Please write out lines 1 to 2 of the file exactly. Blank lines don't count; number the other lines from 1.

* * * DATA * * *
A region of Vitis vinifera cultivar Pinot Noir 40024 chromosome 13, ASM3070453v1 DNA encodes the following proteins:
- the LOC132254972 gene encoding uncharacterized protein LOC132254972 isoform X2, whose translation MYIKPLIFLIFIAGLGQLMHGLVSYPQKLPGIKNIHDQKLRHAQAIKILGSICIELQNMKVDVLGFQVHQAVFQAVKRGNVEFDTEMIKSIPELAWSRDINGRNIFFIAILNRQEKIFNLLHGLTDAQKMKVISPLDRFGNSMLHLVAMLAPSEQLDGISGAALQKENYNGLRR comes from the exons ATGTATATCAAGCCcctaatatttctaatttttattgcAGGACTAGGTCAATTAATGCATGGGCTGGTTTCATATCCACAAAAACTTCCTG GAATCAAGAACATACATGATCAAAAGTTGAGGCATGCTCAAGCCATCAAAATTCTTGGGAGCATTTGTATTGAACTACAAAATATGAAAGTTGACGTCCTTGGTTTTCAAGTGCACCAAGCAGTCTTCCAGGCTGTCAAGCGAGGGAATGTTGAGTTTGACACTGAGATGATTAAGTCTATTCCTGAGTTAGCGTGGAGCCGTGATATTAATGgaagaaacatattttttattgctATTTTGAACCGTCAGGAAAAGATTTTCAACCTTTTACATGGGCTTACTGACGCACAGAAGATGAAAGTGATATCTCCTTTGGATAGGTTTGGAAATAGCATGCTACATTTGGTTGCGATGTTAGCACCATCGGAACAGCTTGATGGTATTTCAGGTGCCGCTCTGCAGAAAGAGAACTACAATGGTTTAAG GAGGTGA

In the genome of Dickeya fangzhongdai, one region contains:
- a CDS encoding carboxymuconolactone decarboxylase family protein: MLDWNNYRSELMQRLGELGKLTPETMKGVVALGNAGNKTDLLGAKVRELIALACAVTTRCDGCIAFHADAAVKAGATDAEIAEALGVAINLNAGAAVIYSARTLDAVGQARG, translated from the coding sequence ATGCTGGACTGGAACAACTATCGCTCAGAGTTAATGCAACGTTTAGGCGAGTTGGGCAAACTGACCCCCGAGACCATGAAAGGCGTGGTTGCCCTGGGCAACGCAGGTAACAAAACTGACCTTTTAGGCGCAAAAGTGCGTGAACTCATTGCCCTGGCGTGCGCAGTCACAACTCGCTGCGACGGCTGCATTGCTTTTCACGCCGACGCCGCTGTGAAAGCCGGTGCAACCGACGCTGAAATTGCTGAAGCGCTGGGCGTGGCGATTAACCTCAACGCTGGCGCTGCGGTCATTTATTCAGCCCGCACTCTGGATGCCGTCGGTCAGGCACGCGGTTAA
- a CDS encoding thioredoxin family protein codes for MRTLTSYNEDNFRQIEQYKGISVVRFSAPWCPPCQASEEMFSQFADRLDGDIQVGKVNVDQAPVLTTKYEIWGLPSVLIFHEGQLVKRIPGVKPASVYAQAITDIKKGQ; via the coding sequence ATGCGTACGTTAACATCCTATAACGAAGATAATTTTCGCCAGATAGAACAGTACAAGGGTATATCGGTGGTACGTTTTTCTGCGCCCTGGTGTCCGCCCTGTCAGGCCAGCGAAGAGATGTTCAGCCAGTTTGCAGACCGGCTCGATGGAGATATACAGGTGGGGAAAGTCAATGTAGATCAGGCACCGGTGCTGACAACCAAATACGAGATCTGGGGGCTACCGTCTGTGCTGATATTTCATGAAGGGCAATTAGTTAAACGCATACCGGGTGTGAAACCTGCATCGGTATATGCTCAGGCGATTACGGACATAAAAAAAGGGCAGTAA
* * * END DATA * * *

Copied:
A region of Vitis vinifera cultivar Pinot Noir 40024 chromosome 13, ASM3070453v1 DNA encodes the following proteins:
- the LOC132254972 gene encoding uncharacterized protein LOC132254972 isoform X2, whose translation MYIKPLIFLIFIAGLGQLMHGLVSYPQKLPGIKNIHDQKLRHAQAIKILGSICIELQNMKVDVLGFQVHQAVFQAVKRGNVEFDTEMIKSIPELAWSRDINGRNIFFIAILNRQEKIFNLLHGLTDAQKMKVISPLDRFGNSMLHLVAMLAPSEQLDGISGAALQKENYNGLRR comes from the exons ATGTATATCAAGCCcctaatatttctaatttttattgcAGGACTAGGTCAATTAATGCATGGGCTGGTTTCATATCCACAAAAACTTCCTG GAATCAAGAACATACATGATCAAAAGTTGAGGCATGCTCAAGCCATCAAAATTCTTGGGAGCATTTGTATTGAACTACAAAATATGAAAGTTGACGTCCTTGGTTTTCAAGTGCACCAAGCAGTCTTCCAGGCTGTCAAGCGAGGGAATGTTGAGTTTGACACTGAGATGATTAAGTCTATTCCTGAGTTAGCGTGGAGCCGTGATATTAATGgaagaaacatattttttattgctATTTTGAACCGTCAGGAAAAGATTTTCAACCTTTTACATGGGCTTACTGACGCACAGAAGATGAAAGTGATATCTCCTTTGGATAGGTTTGGAAATAGCATGCTACATTTGGTTGCGATGTTAGCACCATCGGAACAGCTTGATGGTATTTCAGGTGCCGCTCTGCAGAAAGAGAACTACAATGGTTTAAG GAGGTGA